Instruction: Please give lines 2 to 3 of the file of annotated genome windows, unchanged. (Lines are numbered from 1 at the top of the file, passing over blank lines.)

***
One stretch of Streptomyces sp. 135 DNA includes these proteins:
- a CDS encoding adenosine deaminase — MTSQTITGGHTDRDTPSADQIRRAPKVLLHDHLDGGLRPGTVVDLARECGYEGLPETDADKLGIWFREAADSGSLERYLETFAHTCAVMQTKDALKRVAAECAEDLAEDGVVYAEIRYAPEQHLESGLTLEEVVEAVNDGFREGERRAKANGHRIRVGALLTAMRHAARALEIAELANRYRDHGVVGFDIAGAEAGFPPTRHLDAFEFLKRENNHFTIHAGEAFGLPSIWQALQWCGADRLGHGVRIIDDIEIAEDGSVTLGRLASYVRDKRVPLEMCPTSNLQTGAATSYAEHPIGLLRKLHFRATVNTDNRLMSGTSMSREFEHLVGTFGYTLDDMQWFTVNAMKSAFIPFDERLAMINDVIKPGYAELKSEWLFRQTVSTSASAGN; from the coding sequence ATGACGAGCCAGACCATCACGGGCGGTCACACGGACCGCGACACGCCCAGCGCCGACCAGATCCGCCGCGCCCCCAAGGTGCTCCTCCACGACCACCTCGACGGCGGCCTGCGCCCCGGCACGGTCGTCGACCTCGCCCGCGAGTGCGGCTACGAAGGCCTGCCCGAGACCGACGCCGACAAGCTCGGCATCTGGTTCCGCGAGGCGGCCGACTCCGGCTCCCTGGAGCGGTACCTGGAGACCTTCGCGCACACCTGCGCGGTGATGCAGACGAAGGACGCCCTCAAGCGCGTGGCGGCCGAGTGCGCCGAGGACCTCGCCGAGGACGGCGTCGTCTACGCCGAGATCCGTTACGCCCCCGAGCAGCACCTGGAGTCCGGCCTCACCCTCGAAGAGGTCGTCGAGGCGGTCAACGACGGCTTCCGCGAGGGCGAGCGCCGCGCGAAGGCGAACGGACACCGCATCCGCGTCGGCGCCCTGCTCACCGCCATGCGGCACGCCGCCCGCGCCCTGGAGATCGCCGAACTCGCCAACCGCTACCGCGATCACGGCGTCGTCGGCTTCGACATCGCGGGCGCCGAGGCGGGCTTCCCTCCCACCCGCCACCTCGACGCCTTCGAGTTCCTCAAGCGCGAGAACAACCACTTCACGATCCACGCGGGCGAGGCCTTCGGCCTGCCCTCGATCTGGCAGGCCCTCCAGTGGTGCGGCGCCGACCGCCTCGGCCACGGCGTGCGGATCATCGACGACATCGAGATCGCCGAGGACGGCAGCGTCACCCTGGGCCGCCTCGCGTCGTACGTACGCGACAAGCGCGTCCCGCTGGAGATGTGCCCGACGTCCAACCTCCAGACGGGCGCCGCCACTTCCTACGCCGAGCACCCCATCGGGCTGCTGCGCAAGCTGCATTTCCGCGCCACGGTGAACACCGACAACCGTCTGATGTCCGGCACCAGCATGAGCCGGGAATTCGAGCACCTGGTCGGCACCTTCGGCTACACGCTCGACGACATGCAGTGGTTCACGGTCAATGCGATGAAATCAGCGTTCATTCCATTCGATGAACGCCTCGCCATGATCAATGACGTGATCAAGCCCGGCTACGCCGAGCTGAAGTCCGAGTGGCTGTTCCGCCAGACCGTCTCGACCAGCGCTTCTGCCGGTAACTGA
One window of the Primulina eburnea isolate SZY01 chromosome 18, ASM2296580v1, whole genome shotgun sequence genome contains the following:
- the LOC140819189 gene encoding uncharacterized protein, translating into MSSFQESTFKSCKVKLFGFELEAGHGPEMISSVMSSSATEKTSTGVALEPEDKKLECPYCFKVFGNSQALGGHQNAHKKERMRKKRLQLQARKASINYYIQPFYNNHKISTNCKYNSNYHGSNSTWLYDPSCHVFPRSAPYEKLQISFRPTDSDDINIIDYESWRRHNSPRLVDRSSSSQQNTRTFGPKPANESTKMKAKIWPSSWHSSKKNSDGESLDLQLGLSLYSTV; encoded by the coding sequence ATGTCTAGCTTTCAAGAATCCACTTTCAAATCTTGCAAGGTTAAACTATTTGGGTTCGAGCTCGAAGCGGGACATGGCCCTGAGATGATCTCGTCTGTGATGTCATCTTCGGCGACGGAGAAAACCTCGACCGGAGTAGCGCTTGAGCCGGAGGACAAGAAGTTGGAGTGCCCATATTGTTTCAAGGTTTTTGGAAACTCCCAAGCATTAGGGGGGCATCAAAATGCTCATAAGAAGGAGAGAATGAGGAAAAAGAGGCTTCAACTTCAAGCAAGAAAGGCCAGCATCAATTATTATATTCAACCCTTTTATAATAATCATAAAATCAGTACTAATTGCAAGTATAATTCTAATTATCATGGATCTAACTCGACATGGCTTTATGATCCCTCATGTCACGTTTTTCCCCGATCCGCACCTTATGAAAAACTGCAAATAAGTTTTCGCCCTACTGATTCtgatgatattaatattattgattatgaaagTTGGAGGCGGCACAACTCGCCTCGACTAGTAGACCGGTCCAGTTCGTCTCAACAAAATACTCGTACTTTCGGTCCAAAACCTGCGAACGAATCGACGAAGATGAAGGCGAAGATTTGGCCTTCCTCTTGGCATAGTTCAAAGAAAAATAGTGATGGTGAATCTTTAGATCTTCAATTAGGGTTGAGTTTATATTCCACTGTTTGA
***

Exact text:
- a CDS encoding adenosine deaminase — MTSQTITGGHTDRDTPSADQIRRAPKVLLHDHLDGGLRPGTVVDLARECGYEGLPETDADKLGIWFREAADSGSLERYLETFAHTCAVMQTKDALKRVAAECAEDLAEDGVVYAEIRYAPEQHLESGLTLEEVVEAVNDGFREGERRAKANGHRIRVGALLTAMRHAARALEIAELANRYRDHGVVGFDIAGAEAGFPPTRHLDAFEFLKRENNHFTIHAGEAFGLPSIWQALQWCGADRLGHGVRIIDDIEIAEDGSVTLGRLASYVRDKRVPLEMCPTSNLQTGAATSYAEHPIGLLRKLHFRATVNTDNRLMSGTSMSREFEHLVGTFGYTLDDMQWFTVNAMKSAFIPFDERLAMINDVIKPGYAELKSEWLFRQTVSTSASAGN; from the coding sequence ATGACGAGCCAGACCATCACGGGCGGTCACACGGACCGCGACACGCCCAGCGCCGACCAGATCCGCCGCGCCCCCAAGGTGCTCCTCCACGACCACCTCGACGGCGGCCTGCGCCCCGGCACGGTCGTCGACCTCGCCCGCGAGTGCGGCTACGAAGGCCTGCCCGAGACCGACGCCGACAAGCTCGGCATCTGGTTCCGCGAGGCGGCCGACTCCGGCTCCCTGGAGCGGTACCTGGAGACCTTCGCGCACACCTGCGCGGTGATGCAGACGAAGGACGCCCTCAAGCGCGTGGCGGCCGAGTGCGCCGAGGACCTCGCCGAGGACGGCGTCGTCTACGCCGAGATCCGTTACGCCCCCGAGCAGCACCTGGAGTCCGGCCTCACCCTCGAAGAGGTCGTCGAGGCGGTCAACGACGGCTTCCGCGAGGGCGAGCGCCGCGCGAAGGCGAACGGACACCGCATCCGCGTCGGCGCCCTGCTCACCGCCATGCGGCACGCCGCCCGCGCCCTGGAGATCGCCGAACTCGCCAACCGCTACCGCGATCACGGCGTCGTCGGCTTCGACATCGCGGGCGCCGAGGCGGGCTTCCCTCCCACCCGCCACCTCGACGCCTTCGAGTTCCTCAAGCGCGAGAACAACCACTTCACGATCCACGCGGGCGAGGCCTTCGGCCTGCCCTCGATCTGGCAGGCCCTCCAGTGGTGCGGCGCCGACCGCCTCGGCCACGGCGTGCGGATCATCGACGACATCGAGATCGCCGAGGACGGCAGCGTCACCCTGGGCCGCCTCGCGTCGTACGTACGCGACAAGCGCGTCCCGCTGGAGATGTGCCCGACGTCCAACCTCCAGACGGGCGCCGCCACTTCCTACGCCGAGCACCCCATCGGGCTGCTGCGCAAGCTGCATTTCCGCGCCACGGTGAACACCGACAACCGTCTGATGTCCGGCACCAGCATGAGCCGGGAATTCGAGCACCTGGTCGGCACCTTCGGCTACACGCTCGACGACATGCAGTGGTTCACGGTCAATGCGATGAAATCAGCGTTCATTCCATTCGATGAACGCCTCGCCATGATCAATGACGTGATCAAGCCCGGCTACGCCGAGCTGAAGTCCGAGTGGCTGTTCCGCCAGACCGTCTCGACCAGCGCTTCTGCCGGTAACTGA
One window of the Primulina eburnea isolate SZY01 chromosome 18, ASM2296580v1, whole genome shotgun sequence genome contains the following: